Bowman is a good general manager. He has won some Stanley Cups with this core of players in the past. However, like any GM before him who have won Cups, he finds himself at a crossroad. That core of players is taking a lot of money on the cap and their production is diminishing and head coach Joel Quenneville paid the price a few weeks ago. Further, in order to keep under the cap, Bowman had to trade away some key role players over the years, and has traded some prospects and picks to get this team over the top… and he succeeded. He now finds himself in need of replenishing the cupboards of picks and quality prospects and you can’t do that unless you treat hockey as a business and leave feelings and loyalty behind. He may have to sacrifice some of his core players to do so.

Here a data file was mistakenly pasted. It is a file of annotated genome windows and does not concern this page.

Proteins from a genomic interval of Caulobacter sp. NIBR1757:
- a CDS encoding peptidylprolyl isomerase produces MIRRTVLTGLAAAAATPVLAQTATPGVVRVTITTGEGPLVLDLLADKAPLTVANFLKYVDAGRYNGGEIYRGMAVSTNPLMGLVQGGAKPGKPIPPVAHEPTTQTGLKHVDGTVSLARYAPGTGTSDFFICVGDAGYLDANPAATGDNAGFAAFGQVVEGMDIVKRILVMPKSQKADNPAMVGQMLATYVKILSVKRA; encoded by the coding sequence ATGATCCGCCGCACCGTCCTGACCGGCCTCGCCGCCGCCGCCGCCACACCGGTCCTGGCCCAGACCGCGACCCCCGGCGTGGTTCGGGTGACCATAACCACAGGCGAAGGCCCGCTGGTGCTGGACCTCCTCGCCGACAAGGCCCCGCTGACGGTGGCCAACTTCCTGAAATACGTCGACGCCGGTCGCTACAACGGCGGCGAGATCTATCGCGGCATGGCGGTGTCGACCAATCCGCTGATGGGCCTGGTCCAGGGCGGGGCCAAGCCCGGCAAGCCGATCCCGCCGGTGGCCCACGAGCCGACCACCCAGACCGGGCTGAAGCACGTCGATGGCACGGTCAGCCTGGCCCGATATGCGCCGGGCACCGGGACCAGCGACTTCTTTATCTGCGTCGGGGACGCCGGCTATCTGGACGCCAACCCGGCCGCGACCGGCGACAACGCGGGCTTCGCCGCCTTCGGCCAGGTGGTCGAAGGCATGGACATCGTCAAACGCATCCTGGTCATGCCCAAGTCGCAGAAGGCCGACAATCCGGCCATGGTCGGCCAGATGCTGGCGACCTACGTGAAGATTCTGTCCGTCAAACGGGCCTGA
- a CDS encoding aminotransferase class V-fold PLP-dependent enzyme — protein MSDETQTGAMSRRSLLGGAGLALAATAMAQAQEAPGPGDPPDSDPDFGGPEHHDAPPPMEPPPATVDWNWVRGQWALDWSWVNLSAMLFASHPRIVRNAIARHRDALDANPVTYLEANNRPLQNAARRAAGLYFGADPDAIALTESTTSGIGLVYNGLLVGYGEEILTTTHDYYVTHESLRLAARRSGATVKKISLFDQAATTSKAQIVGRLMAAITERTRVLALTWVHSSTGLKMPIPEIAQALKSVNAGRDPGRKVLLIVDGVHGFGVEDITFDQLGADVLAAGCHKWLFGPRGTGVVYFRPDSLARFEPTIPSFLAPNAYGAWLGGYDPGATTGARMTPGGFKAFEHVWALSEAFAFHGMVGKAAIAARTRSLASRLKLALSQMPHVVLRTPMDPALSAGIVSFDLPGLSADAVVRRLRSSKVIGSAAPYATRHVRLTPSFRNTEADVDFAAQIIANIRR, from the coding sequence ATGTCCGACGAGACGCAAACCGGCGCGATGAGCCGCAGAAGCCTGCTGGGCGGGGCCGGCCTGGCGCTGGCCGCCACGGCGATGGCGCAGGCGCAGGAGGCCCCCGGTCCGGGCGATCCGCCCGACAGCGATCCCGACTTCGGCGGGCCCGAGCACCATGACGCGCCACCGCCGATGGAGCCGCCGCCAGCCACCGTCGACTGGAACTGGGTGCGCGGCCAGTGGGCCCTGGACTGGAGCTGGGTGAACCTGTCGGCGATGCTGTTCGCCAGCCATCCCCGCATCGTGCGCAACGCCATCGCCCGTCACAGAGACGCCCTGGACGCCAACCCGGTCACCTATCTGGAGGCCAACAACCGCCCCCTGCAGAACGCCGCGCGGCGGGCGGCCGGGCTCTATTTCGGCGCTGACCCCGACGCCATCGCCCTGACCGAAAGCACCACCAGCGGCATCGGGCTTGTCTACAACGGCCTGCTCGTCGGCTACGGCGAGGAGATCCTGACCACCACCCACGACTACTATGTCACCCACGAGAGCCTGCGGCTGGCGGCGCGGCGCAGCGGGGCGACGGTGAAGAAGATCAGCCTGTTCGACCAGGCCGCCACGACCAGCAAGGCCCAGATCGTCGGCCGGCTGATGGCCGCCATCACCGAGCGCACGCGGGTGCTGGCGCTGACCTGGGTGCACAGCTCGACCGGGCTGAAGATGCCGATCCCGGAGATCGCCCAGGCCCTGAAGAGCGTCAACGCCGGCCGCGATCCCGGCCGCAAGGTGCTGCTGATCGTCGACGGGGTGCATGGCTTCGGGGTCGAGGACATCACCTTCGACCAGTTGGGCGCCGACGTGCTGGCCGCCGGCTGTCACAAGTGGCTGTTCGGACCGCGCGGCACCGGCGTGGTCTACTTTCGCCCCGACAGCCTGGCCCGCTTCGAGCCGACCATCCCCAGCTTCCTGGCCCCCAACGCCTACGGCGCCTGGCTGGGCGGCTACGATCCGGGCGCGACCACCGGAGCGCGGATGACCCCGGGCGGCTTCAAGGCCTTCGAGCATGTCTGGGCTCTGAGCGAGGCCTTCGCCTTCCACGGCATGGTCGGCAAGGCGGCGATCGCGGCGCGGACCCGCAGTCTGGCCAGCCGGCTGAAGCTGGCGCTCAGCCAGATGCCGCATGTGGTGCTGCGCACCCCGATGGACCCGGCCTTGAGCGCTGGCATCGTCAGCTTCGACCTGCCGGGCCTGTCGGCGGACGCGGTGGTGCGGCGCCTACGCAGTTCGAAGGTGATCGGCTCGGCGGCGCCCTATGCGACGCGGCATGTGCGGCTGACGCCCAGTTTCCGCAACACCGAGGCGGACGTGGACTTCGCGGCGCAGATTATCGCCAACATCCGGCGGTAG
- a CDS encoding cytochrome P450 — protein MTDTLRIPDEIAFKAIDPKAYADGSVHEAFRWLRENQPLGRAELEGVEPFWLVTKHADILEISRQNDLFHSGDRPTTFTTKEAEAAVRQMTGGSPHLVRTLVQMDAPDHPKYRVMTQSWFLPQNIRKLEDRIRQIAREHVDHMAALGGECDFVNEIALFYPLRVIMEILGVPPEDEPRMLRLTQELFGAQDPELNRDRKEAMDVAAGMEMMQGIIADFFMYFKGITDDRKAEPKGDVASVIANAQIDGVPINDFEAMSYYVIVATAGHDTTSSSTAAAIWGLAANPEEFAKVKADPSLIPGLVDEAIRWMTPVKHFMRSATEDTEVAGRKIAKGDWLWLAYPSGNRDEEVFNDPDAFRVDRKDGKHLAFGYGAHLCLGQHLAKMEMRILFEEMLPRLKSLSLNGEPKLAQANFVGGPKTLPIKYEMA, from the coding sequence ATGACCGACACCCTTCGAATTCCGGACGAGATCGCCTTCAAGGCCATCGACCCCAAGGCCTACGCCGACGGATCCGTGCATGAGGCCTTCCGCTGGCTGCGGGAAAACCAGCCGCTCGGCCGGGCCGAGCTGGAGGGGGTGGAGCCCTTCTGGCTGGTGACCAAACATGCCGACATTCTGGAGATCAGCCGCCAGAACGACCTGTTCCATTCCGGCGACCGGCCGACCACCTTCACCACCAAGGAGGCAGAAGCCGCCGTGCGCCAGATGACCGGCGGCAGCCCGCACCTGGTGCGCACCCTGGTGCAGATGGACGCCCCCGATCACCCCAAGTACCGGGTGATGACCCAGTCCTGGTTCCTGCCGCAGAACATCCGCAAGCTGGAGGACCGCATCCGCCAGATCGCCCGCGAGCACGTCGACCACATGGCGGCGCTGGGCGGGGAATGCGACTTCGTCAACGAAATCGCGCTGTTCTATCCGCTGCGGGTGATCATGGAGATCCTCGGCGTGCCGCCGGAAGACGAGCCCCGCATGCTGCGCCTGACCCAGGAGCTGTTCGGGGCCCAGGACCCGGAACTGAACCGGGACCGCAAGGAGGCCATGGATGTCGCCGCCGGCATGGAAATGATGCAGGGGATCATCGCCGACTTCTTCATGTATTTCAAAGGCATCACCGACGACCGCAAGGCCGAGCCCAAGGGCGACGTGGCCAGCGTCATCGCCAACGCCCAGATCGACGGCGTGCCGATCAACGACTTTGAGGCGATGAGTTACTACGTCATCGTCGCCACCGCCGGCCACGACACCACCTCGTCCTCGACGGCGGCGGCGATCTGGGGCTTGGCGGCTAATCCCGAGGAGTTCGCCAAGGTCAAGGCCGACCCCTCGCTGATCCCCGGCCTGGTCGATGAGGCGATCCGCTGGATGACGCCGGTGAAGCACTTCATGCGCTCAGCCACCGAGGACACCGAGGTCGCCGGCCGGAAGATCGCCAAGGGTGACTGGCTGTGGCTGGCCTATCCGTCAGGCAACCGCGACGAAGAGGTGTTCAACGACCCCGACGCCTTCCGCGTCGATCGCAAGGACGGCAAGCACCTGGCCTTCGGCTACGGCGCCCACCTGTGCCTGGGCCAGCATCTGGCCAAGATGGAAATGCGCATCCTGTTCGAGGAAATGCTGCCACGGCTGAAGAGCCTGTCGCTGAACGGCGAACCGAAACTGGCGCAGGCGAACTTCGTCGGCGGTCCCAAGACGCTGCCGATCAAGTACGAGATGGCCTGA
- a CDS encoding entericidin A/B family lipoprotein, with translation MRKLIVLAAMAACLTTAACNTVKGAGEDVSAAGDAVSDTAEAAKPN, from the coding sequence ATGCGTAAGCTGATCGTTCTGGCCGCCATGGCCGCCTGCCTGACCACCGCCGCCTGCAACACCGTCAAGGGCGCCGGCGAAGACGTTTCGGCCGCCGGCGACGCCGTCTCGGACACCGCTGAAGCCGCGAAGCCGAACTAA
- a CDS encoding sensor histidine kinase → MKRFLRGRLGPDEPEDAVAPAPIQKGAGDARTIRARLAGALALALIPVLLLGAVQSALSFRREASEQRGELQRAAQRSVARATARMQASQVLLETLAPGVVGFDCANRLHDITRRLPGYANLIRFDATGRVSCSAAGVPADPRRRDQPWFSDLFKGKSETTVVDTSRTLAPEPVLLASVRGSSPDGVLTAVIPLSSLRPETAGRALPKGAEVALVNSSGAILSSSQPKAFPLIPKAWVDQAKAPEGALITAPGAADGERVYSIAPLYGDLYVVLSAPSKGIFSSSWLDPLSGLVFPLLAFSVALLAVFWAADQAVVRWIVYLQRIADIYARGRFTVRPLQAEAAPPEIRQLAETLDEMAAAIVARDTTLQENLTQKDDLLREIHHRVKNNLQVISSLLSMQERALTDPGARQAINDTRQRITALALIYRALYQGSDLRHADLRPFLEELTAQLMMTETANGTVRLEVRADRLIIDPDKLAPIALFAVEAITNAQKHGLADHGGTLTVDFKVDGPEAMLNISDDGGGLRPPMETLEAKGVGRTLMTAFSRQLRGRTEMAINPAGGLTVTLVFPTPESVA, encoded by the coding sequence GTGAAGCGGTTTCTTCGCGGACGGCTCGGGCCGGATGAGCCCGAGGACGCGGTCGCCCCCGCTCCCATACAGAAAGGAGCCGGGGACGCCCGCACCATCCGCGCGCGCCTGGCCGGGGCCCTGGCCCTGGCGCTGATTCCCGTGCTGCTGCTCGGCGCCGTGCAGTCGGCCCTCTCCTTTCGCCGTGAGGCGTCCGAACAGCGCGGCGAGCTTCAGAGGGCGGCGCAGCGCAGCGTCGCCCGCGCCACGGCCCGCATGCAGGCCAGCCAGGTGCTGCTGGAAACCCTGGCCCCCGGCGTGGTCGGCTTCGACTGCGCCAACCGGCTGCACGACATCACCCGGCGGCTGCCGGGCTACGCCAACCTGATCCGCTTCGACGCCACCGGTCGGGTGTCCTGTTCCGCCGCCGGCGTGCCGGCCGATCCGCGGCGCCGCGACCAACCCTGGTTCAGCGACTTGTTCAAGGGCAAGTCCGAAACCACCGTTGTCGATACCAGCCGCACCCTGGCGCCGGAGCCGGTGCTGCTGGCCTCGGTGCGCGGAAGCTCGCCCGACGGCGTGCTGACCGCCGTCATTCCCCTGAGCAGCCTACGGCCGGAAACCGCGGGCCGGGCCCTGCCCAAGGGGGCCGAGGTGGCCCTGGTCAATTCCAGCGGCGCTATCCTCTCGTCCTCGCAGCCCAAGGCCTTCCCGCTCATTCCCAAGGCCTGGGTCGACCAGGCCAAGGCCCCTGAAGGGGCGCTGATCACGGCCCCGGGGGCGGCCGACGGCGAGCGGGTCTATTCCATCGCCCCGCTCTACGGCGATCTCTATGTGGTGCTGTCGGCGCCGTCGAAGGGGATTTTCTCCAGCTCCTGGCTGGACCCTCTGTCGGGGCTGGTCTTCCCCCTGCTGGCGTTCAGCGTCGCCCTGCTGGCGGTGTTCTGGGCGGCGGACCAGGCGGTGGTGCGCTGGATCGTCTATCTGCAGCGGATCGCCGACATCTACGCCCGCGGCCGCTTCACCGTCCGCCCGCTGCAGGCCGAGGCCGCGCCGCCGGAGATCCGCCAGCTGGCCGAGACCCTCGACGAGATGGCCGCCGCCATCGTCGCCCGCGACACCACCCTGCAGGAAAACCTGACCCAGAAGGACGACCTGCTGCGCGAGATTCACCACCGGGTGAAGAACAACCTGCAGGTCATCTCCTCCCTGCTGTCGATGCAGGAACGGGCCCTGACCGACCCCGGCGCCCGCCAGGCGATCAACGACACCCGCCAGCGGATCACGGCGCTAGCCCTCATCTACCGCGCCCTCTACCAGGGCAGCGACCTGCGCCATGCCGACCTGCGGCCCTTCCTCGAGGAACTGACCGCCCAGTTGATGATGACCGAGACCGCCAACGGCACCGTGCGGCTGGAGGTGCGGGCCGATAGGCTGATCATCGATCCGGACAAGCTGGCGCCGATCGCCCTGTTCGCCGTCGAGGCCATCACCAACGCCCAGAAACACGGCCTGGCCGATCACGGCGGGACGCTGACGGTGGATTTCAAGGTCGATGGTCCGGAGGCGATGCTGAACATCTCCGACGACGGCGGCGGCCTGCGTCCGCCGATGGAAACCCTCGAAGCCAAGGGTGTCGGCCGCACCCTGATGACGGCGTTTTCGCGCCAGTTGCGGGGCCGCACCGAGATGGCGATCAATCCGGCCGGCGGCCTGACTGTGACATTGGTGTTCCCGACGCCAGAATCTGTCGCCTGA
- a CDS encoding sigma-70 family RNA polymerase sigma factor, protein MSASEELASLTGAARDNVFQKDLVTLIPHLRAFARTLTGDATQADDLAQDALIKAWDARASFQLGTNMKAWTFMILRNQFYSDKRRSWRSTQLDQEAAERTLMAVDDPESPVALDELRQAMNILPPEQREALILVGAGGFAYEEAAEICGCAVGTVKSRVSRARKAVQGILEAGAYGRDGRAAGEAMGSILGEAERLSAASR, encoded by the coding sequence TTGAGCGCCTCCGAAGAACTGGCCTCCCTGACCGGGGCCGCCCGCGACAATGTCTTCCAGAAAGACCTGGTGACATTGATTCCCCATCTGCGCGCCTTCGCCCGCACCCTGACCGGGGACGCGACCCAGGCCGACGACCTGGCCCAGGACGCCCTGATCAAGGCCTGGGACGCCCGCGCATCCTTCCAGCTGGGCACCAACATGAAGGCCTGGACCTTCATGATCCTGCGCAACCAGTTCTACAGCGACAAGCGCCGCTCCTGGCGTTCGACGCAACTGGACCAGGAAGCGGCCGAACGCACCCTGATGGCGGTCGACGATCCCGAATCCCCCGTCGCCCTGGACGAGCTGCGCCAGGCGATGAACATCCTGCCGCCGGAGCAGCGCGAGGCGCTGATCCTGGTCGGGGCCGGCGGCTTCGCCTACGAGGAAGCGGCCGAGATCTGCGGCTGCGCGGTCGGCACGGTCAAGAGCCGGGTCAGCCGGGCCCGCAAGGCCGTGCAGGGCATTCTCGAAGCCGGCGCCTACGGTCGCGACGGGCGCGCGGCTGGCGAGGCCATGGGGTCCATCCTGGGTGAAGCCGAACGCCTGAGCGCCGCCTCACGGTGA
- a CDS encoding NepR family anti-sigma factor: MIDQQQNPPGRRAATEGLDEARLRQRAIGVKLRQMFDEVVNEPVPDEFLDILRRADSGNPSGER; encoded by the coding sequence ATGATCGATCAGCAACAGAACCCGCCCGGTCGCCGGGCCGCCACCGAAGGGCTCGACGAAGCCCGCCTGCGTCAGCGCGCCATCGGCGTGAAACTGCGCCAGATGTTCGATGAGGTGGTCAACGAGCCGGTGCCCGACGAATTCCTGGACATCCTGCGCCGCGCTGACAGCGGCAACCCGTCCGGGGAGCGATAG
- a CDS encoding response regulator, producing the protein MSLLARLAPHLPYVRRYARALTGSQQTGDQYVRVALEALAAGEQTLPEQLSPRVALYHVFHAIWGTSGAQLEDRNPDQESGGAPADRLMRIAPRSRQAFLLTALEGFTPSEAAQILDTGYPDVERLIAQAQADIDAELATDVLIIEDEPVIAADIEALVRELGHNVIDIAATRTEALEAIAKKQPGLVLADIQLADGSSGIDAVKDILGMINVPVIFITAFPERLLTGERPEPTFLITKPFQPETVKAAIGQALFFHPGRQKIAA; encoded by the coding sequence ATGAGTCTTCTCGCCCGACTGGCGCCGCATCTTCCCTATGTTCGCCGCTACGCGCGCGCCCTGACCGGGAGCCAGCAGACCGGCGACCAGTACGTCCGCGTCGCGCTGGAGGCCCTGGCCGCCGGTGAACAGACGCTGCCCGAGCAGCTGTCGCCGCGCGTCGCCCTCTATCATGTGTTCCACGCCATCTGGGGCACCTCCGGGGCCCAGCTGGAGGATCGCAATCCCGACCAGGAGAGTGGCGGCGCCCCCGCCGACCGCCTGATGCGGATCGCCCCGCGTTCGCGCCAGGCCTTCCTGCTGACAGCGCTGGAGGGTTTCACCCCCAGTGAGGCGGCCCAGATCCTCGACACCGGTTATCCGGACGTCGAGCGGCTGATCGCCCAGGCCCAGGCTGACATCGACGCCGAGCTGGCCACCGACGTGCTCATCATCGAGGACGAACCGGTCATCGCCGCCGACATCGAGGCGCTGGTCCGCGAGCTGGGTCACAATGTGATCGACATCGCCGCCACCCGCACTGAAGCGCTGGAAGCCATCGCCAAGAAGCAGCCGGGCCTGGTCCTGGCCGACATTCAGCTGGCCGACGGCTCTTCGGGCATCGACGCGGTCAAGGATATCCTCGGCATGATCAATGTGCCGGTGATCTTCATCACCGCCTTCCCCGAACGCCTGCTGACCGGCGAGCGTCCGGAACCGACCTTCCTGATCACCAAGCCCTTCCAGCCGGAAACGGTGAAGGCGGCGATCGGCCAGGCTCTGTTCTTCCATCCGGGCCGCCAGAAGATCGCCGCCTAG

GM: Doug Armstrong
With 19 points in 23 games so far, the Blues are tied with the L.A. Kings for dead last in the NHL’s standings. In the summer months, they traded for Ryan O’Reilly and they signed UFA’s Tyler Bozak, David Perron and Patrick Maroon. The expectations were high and saying that they are not living up to them would be a huge understatement. For a tem needing quality goaltending (Jake Allen 3.32 GAA .894 Sv%, Chad Johnson about the same), they let go of Carter Hutton (G) who is the starter in Buffalo now. So far, their solution to their problems has been to play yo-yo with Carl Gunnarsson, Chris Thorburn, Brian Flynn and Robby Fabbri all season. At some point, Armstrong will have to shake things up as it’s likely already too late for his team to make a push for a playoffs’ spot by now.